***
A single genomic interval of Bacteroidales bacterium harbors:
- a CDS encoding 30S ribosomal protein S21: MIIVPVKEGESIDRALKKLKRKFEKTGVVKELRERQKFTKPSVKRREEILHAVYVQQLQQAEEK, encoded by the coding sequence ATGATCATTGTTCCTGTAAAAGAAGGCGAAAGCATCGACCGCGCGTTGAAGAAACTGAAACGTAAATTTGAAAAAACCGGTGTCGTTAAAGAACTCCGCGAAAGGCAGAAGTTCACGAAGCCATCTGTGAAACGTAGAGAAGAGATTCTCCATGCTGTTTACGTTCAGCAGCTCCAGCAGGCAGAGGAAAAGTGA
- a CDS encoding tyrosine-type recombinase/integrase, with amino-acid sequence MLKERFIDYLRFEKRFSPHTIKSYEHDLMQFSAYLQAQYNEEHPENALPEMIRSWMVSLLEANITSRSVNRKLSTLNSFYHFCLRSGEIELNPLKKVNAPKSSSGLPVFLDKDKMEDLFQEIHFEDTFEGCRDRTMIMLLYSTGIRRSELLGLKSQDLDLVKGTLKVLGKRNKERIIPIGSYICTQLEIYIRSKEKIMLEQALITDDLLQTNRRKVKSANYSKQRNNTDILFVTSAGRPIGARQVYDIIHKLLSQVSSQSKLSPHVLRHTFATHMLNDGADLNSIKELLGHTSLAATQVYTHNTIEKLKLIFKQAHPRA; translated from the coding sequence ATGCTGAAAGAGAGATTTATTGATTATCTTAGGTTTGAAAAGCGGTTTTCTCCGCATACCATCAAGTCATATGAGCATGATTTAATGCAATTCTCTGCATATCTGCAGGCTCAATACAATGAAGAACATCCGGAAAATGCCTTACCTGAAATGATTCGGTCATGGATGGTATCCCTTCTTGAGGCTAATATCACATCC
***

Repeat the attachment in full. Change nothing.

A single genomic interval of Bacteroidales bacterium harbors:
- a CDS encoding 30S ribosomal protein S21: MIIVPVKEGESIDRALKKLKRKFEKTGVVKELRERQKFTKPSVKRREEILHAVYVQQLQQAEEK, encoded by the coding sequence ATGATCATTGTTCCTGTAAAAGAAGGCGAAAGCATCGACCGCGCGTTGAAGAAACTGAAACGTAAATTTGAAAAAACCGGTGTCGTTAAAGAACTCCGCGAAAGGCAGAAGTTCACGAAGCCATCTGTGAAACGTAGAGAAGAGATTCTCCATGCTGTTTACGTTCAGCAGCTCCAGCAGGCAGAGGAAAAGTGA
- a CDS encoding tyrosine-type recombinase/integrase, with amino-acid sequence MLKERFIDYLRFEKRFSPHTIKSYEHDLMQFSAYLQAQYNEEHPENALPEMIRSWMVSLLEANITSRSVNRKLSTLNSFYHFCLRSGEIELNPLKKVNAPKSSSGLPVFLDKDKMEDLFQEIHFEDTFEGCRDRTMIMLLYSTGIRRSELLGLKSQDLDLVKGTLKVLGKRNKERIIPIGSYICTQLEIYIRSKEKIMLEQALITDDLLQTNRRKVKSANYSKQRNNTDILFVTSAGRPIGARQVYDIIHKLLSQVSSQSKLSPHVLRHTFATHMLNDGADLNSIKELLGHTSLAATQVYTHNTIEKLKLIFKQAHPRA; translated from the coding sequence ATGCTGAAAGAGAGATTTATTGATTATCTTAGGTTTGAAAAGCGGTTTTCTCCGCATACCATCAAGTCATATGAGCATGATTTAATGCAATTCTCTGCATATCTGCAGGCTCAATACAATGAAGAACATCCGGAAAATGCCTTACCTGAAATGATTCGGTCATGGATGGTATCCCTTCTTGAGGCTAATATCACATCC